Born in Brooklyn in 1929, he was raised in Tyrone
Irish poet and Aosdána member John Montague has died aged 87.
He was born in Brooklyn, New York in 1929 and raised in Tyrone.
Montague - who lived in Cork - was educated at University College Dublin, Yale University and the University of California at Berkeley.
He co-founded Claddagh Records, and became president of Poetry Ireland in 1979.
He also taught at UCD, University College Cork and the Sorbonne.
He had lectured at several American universities, and served as distinguished Writer-in-Residence at the New York State Writers Institute.
His poetry included Forms of Exile (1958); Poisoned Lands (1961); A Chosen Light (1967); Tides (1970); The Rough Field (1972), which was performed with music by the Chieftains at the Roundhouse in London and the Peacock Theatre.
'The Lost Notebook', a novella set in Florence, won the first Hughes Award in 1987.
In 2000, he wrote a memoir, 'Company', and Penguin published his selected poems.
In 2007 he produced a second volume of memoirs, 'The Pear is Ripe'.
He also published three collections of stories: Death of a Chieftain (1964), An Occasion of Sin (1992) and A Love Present (1997).
He won the Marten Toonder Award in 1977, a Guggenheim fellowship in 1980, and the Ireland Funds Literary Award in 1995.
He was the first Ireland Professor of Poetry from 1998 to 2001.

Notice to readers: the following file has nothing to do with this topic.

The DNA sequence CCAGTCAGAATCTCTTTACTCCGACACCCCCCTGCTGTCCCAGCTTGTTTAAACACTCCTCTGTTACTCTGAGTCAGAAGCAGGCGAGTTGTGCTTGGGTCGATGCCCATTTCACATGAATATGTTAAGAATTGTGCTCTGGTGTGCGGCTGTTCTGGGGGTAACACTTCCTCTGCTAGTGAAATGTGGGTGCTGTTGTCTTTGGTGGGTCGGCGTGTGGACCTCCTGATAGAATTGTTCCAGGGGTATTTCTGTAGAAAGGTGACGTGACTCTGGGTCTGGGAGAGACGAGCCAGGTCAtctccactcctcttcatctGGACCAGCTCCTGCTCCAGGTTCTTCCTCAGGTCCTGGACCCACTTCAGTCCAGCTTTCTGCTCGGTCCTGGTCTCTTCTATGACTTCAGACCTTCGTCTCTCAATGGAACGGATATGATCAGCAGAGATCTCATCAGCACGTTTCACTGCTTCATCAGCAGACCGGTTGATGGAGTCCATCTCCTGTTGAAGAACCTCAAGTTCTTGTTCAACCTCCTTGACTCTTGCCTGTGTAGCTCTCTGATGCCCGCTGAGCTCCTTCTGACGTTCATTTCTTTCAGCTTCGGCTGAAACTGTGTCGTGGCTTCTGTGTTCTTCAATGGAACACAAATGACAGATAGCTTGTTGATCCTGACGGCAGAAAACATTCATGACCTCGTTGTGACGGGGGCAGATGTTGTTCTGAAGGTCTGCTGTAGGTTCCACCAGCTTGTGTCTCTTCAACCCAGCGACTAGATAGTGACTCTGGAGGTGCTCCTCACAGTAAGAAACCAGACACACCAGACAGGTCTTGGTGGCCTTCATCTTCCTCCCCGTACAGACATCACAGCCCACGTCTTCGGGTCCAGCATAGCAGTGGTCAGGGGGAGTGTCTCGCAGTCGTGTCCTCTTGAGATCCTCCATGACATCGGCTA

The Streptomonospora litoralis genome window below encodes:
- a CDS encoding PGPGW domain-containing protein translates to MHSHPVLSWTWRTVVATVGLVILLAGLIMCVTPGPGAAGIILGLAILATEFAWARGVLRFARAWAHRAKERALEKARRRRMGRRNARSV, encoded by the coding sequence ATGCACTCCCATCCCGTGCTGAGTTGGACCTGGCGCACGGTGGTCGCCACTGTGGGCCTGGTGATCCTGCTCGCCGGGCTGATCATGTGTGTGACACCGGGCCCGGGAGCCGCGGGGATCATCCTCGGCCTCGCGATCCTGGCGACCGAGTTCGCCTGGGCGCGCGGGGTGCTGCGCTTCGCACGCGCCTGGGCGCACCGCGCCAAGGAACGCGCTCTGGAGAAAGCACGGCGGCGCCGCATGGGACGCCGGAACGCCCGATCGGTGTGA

The Arts Council has expressed its regret at his passing.
Sheila Pratschke, chair of the Arts Council said: "A true giant of Irish letters, John Montague possessed a voice and vision which was wholly unique and deeply needed, at once intensely relevant and local, while also embracing and celebrating the cosmopolitan.
"His loss will be felt acutely but his work will continue to inspire both readers and writers for generations to come."
President Michael D Higgins says Mr Montague was one of Ireland's finest poets.
"The death of John Montague represents another great loss to Irish letters, a further break with a rich body of work that was the gift of poets and dramatists, to Ulster, Ireland and the world.
"All of the themes of the last century are engaged in John Montague’s work - separation, exile, memory, conflict, the making and teaching of poems in academic settings far and wide, and the challenge of their delivery, generously undertaken in a myriad of settlings.
"His work which includes magnificent love poems, and which indeed show a love of the world in all its curiosity, was immense.
"John Montague produced a body of work that was recognised by his peers as of the finest kind – lines hewn out of experience as if granite, nothing avoided or evaded, and this writing went on to the end.
"Familiar with the literature of other languages, he was a careful translator and source of encouragement to others.
"His wry, self-deprecating company, his humour, his openness to opposite opinions, will be missed by all of us who were privileged to be his friends – and so many were.
"To his wife Elizabeth Wassell; his daughters Sibyl and Oonagh, and all those who loved him, Sabina and I send our deepest sympathy."